Laurentia Eldred Fellows

Brief Life History of Laurentia Eldred

When Laurentia Eldred Fellows was born on 6 April 1824, in Hartwick, Otsego, New York, United States, her father, Rev. Linus Hurlbut Fellows, was 33 and her mother, Lydia Eldred, was 30. She married George Livingston Uttley on 25 September 1849. They were the parents of at least 5 sons and 3 daughters. She lived in Town of Canandaigua, Ontario, New York, United States in 1855 and South Bristol, Ontario, New York, United States for about 5 years. She died on 29 November 1872, in Vinton, Benton, Iowa, United States, at the age of 48, and was buried in Maplewood Cemetery, Vinton, Benton, Iowa, United States.

Photos and Memories (1)

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Family Time Line

George Livingston Uttley
Laurentia Eldred Fellows
Marriage: 25 September 1849
Howel Mosher Uttley
Linus Palemon Uttley
Ubaldo George Greig Uttley
Clara Evadne Uttley
Leonard Fellows Uttley
Lydia Vinette Uttley
Lily Marinda Uttley
Frank Whipple Uttley

Sources (14)

  • Lucretia E Utley in household of George Utley, "United States Census, 1860"
  • Laurentia Eldred Fellows Uttley, "Find A Grave Index"
  • Ramentia Fillous in entry for Frank W Uttley and Annie Davidson, "Nebraska Marriages, 1855-1995"

World Events (7)

1825 · The Crimes Act

The Crimes Act was made to provide a clearer punishment of certain crimes against the United States. Part of it includes: Changing the maximum sentence of imprisonment to be increased from seven to ten years and changing the maximum fine from $5,000 to $10,000.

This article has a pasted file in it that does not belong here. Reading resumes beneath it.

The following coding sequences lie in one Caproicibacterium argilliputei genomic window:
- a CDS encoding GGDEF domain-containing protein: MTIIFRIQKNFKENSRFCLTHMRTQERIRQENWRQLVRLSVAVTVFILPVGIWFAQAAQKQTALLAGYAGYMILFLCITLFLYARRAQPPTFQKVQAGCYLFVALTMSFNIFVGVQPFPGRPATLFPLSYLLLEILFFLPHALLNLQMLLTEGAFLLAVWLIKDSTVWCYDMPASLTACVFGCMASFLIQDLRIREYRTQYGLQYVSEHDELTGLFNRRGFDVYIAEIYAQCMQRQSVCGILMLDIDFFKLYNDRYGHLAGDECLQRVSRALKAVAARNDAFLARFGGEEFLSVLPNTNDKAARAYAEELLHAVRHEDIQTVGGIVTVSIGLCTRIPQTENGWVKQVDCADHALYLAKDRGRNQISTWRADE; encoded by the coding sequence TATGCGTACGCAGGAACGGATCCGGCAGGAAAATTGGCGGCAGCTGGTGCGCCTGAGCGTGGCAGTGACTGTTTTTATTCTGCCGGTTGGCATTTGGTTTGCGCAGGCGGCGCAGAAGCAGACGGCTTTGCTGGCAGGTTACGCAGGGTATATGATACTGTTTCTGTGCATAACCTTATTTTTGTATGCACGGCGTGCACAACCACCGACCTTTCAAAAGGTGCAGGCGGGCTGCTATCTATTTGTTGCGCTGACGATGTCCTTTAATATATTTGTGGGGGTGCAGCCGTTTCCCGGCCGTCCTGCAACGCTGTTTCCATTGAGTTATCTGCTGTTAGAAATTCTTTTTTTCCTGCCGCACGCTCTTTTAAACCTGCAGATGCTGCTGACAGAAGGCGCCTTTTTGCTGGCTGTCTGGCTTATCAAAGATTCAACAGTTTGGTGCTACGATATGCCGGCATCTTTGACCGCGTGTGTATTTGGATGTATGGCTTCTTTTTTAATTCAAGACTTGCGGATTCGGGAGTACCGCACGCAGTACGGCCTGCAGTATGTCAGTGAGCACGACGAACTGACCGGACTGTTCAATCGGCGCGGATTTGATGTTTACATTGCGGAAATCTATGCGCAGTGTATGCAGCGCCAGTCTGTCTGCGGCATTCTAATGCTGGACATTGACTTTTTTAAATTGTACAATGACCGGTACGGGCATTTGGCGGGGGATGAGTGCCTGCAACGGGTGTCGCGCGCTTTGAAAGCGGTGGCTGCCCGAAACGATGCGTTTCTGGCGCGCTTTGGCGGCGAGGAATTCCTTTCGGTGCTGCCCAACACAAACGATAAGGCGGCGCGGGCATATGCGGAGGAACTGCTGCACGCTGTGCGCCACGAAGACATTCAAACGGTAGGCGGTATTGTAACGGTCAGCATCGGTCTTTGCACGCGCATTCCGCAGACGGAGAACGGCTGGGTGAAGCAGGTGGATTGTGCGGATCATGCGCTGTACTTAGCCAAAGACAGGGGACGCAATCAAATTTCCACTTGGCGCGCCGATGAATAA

1827 · Slavery Becomes Illegal in New York State

During the years 1799 to 1827, New York went through a period of gradual emancipation. A Gradual Emancipation Law was passed in 1799 which freed slave children born after July 4, 1799. However, they were indentured until 25 years old for women and 28 years old for men. A law passed 1817 which freed slaves born before 1799, yet delayed their emancipation for ten years. All remaining slaves were freed in New York State on July 4, 1827.


U.S. acquires vast tracts of Mexican territory in wake of Mexican War including California and New Mexico.

Name Meaning

English: patronymic from Fellow, from Middle English felau(e) ‘partner, co-worker, companion’ (late Old English fēolaga, from Old Norse félagi, which is composed of ‘fee, money’ + legja ‘to lay, place, put’). In Middle English the term was used in the general sense of a companion or comrade, and the surname thus probably denoted a (fellow) member of a trade guild. Compare Fear 1.

Dictionary of American Family Names © Patrick Hanks 2003, 2006.

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